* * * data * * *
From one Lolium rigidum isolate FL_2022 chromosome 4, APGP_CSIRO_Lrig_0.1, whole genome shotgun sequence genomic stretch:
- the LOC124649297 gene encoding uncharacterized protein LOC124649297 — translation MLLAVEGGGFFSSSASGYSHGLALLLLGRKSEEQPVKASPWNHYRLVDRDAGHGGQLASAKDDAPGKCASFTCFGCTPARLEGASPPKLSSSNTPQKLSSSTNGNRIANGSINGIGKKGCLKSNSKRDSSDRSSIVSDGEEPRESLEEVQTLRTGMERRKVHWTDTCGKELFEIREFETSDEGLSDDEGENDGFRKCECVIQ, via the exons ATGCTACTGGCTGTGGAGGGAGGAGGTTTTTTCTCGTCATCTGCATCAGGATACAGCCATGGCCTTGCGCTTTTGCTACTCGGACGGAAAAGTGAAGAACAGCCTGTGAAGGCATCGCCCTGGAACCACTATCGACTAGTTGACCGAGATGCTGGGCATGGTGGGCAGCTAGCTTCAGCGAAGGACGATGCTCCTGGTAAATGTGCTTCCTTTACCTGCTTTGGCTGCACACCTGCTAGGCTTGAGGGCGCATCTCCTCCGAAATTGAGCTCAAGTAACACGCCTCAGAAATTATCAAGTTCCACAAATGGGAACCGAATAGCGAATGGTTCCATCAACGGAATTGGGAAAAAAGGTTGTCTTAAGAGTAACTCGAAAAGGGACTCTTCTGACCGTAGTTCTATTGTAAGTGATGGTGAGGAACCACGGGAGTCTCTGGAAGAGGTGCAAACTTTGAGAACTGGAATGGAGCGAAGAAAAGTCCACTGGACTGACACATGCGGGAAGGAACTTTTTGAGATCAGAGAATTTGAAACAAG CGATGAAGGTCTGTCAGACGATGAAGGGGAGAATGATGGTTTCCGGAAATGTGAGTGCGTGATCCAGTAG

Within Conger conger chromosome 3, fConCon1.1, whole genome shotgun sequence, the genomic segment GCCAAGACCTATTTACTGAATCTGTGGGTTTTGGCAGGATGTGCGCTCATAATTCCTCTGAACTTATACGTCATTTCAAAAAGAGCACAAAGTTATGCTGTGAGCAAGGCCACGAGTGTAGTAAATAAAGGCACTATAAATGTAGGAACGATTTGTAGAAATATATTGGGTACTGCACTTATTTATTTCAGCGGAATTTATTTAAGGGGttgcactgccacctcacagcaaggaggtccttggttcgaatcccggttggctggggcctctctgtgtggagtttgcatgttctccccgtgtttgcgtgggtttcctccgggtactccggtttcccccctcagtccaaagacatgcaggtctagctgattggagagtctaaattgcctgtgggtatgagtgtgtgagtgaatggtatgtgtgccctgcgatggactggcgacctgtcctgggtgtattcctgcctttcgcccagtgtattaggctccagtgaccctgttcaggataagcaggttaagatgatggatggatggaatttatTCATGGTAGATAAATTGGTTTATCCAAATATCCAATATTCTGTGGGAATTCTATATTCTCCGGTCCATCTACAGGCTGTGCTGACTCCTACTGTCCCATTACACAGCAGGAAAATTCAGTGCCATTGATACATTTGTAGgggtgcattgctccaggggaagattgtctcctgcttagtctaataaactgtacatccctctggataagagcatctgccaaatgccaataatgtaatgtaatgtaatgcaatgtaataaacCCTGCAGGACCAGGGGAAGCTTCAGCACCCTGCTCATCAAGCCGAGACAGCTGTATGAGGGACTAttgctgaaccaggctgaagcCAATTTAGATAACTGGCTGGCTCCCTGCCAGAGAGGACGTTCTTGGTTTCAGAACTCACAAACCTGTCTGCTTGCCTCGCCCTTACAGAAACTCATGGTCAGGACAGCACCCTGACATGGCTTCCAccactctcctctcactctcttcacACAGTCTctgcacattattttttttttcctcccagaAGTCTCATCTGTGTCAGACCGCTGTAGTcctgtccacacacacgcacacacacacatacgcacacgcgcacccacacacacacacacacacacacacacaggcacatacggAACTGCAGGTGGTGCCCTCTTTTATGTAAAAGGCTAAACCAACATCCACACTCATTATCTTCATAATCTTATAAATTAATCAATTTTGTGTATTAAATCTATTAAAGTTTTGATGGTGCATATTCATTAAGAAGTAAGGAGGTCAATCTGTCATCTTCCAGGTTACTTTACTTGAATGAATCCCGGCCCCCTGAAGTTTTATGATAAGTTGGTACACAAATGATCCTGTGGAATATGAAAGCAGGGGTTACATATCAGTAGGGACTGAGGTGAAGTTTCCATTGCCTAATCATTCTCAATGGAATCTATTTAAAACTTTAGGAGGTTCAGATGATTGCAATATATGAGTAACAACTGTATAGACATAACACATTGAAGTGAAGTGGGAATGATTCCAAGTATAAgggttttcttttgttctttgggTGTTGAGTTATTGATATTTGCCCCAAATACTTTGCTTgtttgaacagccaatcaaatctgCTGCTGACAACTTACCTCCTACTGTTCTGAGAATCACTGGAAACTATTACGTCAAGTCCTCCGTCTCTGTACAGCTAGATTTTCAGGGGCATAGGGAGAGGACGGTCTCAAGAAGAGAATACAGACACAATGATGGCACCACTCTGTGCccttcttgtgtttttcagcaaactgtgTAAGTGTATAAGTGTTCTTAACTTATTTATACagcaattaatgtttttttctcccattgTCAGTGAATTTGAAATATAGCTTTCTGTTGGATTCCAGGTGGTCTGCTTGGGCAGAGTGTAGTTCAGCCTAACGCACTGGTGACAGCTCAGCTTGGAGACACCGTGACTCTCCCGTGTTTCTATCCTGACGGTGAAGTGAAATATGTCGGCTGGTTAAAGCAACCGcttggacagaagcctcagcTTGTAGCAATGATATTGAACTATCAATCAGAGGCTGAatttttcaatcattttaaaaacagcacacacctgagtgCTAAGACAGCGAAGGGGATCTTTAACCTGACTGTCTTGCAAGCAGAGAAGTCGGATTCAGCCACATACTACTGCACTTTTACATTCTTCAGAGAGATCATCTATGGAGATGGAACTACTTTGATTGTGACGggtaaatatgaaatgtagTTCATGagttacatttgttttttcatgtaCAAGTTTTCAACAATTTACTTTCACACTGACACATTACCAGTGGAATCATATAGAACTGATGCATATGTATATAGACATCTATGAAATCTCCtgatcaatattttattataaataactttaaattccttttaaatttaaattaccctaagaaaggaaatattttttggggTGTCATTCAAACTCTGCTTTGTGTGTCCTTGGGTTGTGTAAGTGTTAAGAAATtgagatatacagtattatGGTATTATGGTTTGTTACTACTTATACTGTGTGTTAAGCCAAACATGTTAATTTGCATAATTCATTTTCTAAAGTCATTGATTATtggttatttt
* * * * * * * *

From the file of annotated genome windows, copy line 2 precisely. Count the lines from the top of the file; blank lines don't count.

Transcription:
- the LOC124649297 gene encoding uncharacterized protein LOC124649297 — translation MLLAVEGGGFFSSSASGYSHGLALLLLGRKSEEQPVKASPWNHYRLVDRDAGHGGQLASAKDDAPGKCASFTCFGCTPARLEGASPPKLSSSNTPQKLSSSTNGNRIANGSINGIGKKGCLKSNSKRDSSDRSSIVSDGEEPRESLEEVQTLRTGMERRKVHWTDTCGKELFEIREFETSDEGLSDDEGENDGFRKCECVIQ, via the exons ATGCTACTGGCTGTGGAGGGAGGAGGTTTTTTCTCGTCATCTGCATCAGGATACAGCCATGGCCTTGCGCTTTTGCTACTCGGACGGAAAAGTGAAGAACAGCCTGTGAAGGCATCGCCCTGGAACCACTATCGACTAGTTGACCGAGATGCTGGGCATGGTGGGCAGCTAGCTTCAGCGAAGGACGATGCTCCTGGTAAATGTGCTTCCTTTACCTGCTTTGGCTGCACACCTGCTAGGCTTGAGGGCGCATCTCCTCCGAAATTGAGCTCAAGTAACACGCCTCAGAAATTATCAAGTTCCACAAATGGGAACCGAATAGCGAATGGTTCCATCAACGGAATTGGGAAAAAAGGTTGTCTTAAGAGTAACTCGAAAAGGGACTCTTCTGACCGTAGTTCTATTGTAAGTGATGGTGAGGAACCACGGGAGTCTCTGGAAGAGGTGCAAACTTTGAGAACTGGAATGGAGCGAAGAAAAGTCCACTGGACTGACACATGCGGGAAGGAACTTTTTGAGATCAGAGAATTTGAAACAAG CGATGAAGGTCTGTCAGACGATGAAGGGGAGAATGATGGTTTCCGGAAATGTGAGTGCGTGATCCAGTAG